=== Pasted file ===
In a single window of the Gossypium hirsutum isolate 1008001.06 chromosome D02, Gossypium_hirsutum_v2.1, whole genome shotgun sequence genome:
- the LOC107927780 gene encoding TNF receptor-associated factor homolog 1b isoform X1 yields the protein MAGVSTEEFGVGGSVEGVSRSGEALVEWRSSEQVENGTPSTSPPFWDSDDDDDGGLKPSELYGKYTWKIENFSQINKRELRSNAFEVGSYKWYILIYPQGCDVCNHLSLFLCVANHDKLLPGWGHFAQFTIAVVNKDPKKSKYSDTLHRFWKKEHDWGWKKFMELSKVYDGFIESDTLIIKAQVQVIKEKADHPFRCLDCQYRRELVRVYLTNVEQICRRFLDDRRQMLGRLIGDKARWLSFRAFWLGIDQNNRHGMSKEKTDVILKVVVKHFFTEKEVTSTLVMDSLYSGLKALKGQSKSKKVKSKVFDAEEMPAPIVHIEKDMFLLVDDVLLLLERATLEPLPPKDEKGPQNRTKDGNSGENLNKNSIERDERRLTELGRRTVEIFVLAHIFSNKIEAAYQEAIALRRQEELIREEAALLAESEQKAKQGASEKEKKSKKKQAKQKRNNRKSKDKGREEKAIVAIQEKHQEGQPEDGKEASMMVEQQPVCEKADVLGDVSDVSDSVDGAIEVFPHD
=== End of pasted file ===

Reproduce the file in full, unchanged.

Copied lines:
In a single window of the Gossypium hirsutum isolate 1008001.06 chromosome D02, Gossypium_hirsutum_v2.1, whole genome shotgun sequence genome:
- the LOC107927780 gene encoding TNF receptor-associated factor homolog 1b isoform X1 yields the protein MAGVSTEEFGVGGSVEGVSRSGEALVEWRSSEQVENGTPSTSPPFWDSDDDDDGGLKPSELYGKYTWKIENFSQINKRELRSNAFEVGSYKWYILIYPQGCDVCNHLSLFLCVANHDKLLPGWGHFAQFTIAVVNKDPKKSKYSDTLHRFWKKEHDWGWKKFMELSKVYDGFIESDTLIIKAQVQVIKEKADHPFRCLDCQYRRELVRVYLTNVEQICRRFLDDRRQMLGRLIGDKARWLSFRAFWLGIDQNNRHGMSKEKTDVILKVVVKHFFTEKEVTSTLVMDSLYSGLKALKGQSKSKKVKSKVFDAEEMPAPIVHIEKDMFLLVDDVLLLLERATLEPLPPKDEKGPQNRTKDGNSGENLNKNSIERDERRLTELGRRTVEIFVLAHIFSNKIEAAYQEAIALRRQEELIREEAALLAESEQKAKQGASEKEKKSKKKQAKQKRNNRKSKDKGREEKAIVAIQEKHQEGQPEDGKEASMMVEQQPVCEKADVLGDVSDVSDSVDGAIEVFPHD